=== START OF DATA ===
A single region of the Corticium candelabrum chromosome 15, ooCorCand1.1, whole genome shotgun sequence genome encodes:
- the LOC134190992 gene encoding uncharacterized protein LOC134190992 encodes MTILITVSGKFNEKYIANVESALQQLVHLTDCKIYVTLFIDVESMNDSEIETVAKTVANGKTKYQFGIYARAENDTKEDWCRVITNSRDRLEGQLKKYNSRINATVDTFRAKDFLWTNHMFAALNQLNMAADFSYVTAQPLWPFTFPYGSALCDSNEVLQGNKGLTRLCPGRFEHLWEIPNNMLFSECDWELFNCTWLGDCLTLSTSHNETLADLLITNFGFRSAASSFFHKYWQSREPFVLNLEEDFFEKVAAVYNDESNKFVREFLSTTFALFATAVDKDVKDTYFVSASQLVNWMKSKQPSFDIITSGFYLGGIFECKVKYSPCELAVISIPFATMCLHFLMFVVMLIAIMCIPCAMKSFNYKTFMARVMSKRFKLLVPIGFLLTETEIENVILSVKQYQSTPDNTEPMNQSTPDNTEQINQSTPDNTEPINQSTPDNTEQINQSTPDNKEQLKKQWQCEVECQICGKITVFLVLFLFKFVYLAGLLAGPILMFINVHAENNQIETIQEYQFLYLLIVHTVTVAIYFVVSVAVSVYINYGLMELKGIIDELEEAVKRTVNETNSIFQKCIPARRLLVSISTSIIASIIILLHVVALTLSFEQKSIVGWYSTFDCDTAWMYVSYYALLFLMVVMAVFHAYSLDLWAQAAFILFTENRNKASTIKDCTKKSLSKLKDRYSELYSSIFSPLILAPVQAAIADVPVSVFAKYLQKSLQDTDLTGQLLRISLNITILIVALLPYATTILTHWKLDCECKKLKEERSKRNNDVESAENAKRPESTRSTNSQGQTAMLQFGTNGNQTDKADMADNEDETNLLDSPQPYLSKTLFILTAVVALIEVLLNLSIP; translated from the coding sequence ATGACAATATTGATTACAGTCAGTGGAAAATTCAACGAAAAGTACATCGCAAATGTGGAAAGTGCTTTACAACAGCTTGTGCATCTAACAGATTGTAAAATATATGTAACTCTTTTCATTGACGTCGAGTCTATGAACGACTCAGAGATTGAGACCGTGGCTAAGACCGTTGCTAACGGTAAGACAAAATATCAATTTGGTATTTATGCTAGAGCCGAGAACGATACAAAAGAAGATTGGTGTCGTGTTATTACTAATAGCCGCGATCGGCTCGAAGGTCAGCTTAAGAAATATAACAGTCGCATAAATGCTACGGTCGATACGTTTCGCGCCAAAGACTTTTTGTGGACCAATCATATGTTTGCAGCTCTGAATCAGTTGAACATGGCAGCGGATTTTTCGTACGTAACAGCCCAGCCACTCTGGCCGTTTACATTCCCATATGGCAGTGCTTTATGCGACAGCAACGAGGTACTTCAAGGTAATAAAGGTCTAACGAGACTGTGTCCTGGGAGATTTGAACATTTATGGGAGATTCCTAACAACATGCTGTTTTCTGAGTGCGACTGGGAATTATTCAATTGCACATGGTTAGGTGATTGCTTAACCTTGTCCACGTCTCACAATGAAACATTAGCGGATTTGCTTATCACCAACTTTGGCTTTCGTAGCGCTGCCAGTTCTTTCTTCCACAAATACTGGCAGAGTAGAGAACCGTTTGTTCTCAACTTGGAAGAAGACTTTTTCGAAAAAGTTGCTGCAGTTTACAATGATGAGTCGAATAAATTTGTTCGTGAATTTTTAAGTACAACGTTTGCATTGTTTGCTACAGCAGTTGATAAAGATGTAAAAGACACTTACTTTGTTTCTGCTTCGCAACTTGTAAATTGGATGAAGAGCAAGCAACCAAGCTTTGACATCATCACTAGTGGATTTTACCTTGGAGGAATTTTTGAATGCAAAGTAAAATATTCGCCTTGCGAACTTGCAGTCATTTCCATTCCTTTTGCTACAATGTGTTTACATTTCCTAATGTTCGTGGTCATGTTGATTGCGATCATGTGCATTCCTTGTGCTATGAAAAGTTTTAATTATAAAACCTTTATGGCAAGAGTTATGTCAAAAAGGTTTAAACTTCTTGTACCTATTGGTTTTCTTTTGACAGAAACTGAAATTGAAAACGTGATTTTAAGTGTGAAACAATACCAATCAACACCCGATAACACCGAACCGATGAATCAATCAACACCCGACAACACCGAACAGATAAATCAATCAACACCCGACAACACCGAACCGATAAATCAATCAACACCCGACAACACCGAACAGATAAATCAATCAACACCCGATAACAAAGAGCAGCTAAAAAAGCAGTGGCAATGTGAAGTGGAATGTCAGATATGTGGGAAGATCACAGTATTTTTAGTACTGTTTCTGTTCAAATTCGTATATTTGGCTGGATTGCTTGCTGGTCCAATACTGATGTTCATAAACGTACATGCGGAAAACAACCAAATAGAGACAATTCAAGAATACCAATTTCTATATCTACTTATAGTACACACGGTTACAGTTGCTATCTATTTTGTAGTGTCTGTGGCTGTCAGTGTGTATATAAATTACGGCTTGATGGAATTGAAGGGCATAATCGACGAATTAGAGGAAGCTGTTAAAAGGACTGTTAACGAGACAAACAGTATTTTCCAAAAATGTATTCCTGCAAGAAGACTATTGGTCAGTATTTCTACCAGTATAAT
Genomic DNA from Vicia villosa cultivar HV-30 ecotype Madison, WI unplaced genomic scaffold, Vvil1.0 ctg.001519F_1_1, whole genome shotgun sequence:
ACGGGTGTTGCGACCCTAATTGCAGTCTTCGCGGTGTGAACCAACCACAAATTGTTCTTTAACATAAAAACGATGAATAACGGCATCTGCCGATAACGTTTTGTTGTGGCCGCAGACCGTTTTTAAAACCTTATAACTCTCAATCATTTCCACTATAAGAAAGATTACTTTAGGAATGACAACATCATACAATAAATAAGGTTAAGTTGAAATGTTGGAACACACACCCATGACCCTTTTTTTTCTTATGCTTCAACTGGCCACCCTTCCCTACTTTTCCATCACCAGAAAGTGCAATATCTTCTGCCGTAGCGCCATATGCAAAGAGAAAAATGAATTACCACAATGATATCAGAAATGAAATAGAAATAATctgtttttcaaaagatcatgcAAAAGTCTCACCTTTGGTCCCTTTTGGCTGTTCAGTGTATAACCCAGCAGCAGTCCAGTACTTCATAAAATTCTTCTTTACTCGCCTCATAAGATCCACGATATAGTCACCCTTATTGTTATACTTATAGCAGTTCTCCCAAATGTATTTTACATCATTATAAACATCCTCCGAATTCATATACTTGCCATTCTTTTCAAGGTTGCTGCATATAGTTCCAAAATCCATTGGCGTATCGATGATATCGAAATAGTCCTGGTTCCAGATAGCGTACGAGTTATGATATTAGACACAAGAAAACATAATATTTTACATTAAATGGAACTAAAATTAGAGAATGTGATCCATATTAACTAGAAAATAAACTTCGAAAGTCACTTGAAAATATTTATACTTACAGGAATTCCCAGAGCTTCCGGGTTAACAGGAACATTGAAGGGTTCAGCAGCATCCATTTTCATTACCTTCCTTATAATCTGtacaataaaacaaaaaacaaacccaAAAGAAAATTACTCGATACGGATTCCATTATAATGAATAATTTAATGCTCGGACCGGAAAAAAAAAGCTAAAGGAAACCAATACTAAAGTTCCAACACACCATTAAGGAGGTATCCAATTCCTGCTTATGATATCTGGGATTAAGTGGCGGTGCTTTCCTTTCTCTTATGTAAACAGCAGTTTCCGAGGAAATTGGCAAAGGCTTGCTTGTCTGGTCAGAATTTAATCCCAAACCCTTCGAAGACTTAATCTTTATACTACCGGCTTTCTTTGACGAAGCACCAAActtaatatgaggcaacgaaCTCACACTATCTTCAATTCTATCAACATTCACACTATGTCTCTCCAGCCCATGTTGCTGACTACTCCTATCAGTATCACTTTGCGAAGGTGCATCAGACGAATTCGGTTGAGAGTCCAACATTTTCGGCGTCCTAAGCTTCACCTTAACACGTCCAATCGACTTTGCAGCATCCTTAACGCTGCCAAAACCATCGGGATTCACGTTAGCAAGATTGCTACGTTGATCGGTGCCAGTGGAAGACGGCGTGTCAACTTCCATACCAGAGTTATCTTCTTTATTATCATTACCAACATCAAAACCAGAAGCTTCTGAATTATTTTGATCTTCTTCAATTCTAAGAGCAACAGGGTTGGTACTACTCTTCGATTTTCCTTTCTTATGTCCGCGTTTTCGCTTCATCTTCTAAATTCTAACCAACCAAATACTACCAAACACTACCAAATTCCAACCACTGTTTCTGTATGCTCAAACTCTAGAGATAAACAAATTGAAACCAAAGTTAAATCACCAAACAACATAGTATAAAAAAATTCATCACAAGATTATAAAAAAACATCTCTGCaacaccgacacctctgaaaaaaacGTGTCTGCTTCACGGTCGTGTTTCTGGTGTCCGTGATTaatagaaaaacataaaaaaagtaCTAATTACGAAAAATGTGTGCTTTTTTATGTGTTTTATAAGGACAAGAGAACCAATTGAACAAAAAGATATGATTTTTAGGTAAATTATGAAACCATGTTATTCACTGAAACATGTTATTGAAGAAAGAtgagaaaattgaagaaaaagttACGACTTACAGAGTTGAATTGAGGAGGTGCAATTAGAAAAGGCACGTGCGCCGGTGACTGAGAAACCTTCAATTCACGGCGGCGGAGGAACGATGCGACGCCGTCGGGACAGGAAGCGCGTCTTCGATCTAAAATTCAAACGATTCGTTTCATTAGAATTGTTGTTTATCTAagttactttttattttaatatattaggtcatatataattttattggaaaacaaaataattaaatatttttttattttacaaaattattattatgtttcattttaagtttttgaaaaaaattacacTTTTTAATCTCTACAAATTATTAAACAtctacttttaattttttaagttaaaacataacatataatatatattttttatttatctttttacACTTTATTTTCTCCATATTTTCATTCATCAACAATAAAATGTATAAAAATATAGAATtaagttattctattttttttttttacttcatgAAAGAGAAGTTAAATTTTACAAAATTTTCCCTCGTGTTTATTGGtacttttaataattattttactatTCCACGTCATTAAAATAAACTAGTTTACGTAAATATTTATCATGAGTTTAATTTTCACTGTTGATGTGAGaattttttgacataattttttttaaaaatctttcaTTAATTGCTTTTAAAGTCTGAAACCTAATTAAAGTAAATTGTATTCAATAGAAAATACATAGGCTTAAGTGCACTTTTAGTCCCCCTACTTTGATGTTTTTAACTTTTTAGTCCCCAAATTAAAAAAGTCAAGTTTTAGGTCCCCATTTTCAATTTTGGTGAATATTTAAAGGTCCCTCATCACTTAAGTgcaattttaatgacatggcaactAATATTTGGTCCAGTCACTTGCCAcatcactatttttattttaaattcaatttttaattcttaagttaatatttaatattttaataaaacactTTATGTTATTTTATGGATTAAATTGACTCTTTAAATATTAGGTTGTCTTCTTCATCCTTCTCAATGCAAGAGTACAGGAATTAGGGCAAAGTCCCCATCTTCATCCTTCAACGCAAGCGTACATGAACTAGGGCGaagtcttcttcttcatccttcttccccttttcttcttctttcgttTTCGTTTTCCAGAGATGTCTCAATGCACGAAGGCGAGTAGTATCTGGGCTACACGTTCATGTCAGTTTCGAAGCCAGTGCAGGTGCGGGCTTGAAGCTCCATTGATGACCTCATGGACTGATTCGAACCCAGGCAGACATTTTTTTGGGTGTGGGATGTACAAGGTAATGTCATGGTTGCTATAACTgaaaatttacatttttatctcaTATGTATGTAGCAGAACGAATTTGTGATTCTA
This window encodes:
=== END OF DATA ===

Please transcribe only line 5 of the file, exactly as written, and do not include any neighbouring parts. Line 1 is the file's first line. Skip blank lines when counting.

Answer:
This window encodes: